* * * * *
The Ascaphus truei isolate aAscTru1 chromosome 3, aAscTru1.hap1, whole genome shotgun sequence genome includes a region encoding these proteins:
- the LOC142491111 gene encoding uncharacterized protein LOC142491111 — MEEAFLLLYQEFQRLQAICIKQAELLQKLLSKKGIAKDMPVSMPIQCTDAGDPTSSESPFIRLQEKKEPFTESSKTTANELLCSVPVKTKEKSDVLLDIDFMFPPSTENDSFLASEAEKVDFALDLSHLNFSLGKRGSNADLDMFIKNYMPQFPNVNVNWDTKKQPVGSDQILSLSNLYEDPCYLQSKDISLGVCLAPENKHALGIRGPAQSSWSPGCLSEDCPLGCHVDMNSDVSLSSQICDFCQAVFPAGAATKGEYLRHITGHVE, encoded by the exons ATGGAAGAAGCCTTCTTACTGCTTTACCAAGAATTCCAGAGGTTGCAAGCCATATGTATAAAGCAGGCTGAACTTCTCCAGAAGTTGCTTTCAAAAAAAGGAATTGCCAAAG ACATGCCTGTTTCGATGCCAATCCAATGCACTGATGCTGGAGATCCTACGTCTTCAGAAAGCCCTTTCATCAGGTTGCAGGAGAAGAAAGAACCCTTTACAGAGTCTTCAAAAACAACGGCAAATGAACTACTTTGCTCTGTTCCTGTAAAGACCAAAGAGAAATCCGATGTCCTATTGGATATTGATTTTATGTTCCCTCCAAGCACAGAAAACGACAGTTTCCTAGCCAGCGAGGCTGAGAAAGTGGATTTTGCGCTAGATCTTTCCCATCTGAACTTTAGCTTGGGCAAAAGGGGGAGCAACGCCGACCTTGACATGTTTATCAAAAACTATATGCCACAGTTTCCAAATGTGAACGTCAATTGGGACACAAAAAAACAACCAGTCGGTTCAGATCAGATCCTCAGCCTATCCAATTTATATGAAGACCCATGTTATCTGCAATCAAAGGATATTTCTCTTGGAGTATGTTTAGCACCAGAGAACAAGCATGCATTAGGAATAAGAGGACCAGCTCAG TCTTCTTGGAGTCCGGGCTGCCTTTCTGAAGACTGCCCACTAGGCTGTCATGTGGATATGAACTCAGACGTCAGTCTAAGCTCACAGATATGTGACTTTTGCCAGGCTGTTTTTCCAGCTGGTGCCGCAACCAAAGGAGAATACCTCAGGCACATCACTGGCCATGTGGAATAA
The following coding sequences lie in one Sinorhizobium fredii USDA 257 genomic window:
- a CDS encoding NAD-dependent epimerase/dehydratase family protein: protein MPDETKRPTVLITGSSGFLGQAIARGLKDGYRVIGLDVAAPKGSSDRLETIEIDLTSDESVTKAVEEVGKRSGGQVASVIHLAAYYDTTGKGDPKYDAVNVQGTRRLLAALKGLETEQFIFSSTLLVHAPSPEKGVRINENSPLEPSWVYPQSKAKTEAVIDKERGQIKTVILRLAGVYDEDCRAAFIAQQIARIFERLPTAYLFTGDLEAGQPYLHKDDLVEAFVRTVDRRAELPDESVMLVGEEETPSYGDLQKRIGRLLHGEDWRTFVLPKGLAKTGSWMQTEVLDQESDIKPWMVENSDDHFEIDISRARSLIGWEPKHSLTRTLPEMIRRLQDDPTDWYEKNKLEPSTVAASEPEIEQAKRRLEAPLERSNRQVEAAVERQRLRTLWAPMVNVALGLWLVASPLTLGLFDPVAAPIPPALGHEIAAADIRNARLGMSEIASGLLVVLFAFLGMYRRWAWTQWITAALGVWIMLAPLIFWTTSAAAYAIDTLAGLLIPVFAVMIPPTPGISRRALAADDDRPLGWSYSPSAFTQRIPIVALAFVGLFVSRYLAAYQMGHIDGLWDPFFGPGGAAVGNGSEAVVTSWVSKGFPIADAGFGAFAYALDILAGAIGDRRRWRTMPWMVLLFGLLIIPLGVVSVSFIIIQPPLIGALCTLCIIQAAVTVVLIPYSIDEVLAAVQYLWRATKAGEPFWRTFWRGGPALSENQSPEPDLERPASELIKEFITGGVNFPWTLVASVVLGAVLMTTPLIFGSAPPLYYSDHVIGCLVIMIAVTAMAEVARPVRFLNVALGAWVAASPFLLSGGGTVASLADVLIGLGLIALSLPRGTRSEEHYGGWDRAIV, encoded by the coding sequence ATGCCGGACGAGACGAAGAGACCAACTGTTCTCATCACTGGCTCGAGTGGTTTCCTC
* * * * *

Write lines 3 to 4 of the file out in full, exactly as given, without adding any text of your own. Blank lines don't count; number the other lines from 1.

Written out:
The following coding sequences lie in one Sinorhizobium fredii USDA 257 genomic window:
- a CDS encoding NAD-dependent epimerase/dehydratase family protein: protein MPDETKRPTVLITGSSGFLGQAIARGLKDGYRVIGLDVAAPKGSSDRLETIEIDLTSDESVTKAVEEVGKRSGGQVASVIHLAAYYDTTGKGDPKYDAVNVQGTRRLLAALKGLETEQFIFSSTLLVHAPSPEKGVRINENSPLEPSWVYPQSKAKTEAVIDKERGQIKTVILRLAGVYDEDCRAAFIAQQIARIFERLPTAYLFTGDLEAGQPYLHKDDLVEAFVRTVDRRAELPDESVMLVGEEETPSYGDLQKRIGRLLHGEDWRTFVLPKGLAKTGSWMQTEVLDQESDIKPWMVENSDDHFEIDISRARSLIGWEPKHSLTRTLPEMIRRLQDDPTDWYEKNKLEPSTVAASEPEIEQAKRRLEAPLERSNRQVEAAVERQRLRTLWAPMVNVALGLWLVASPLTLGLFDPVAAPIPPALGHEIAAADIRNARLGMSEIASGLLVVLFAFLGMYRRWAWTQWITAALGVWIMLAPLIFWTTSAAAYAIDTLAGLLIPVFAVMIPPTPGISRRALAADDDRPLGWSYSPSAFTQRIPIVALAFVGLFVSRYLAAYQMGHIDGLWDPFFGPGGAAVGNGSEAVVTSWVSKGFPIADAGFGAFAYALDILAGAIGDRRRWRTMPWMVLLFGLLIIPLGVVSVSFIIIQPPLIGALCTLCIIQAAVTVVLIPYSIDEVLAAVQYLWRATKAGEPFWRTFWRGGPALSENQSPEPDLERPASELIKEFITGGVNFPWTLVASVVLGAVLMTTPLIFGSAPPLYYSDHVIGCLVIMIAVTAMAEVARPVRFLNVALGAWVAASPFLLSGGGTVASLADVLIGLGLIALSLPRGTRSEEHYGGWDRAIV, encoded by the coding sequence ATGCCGGACGAGACGAAGAGACCAACTGTTCTCATCACTGGCTCGAGTGGTTTCCTC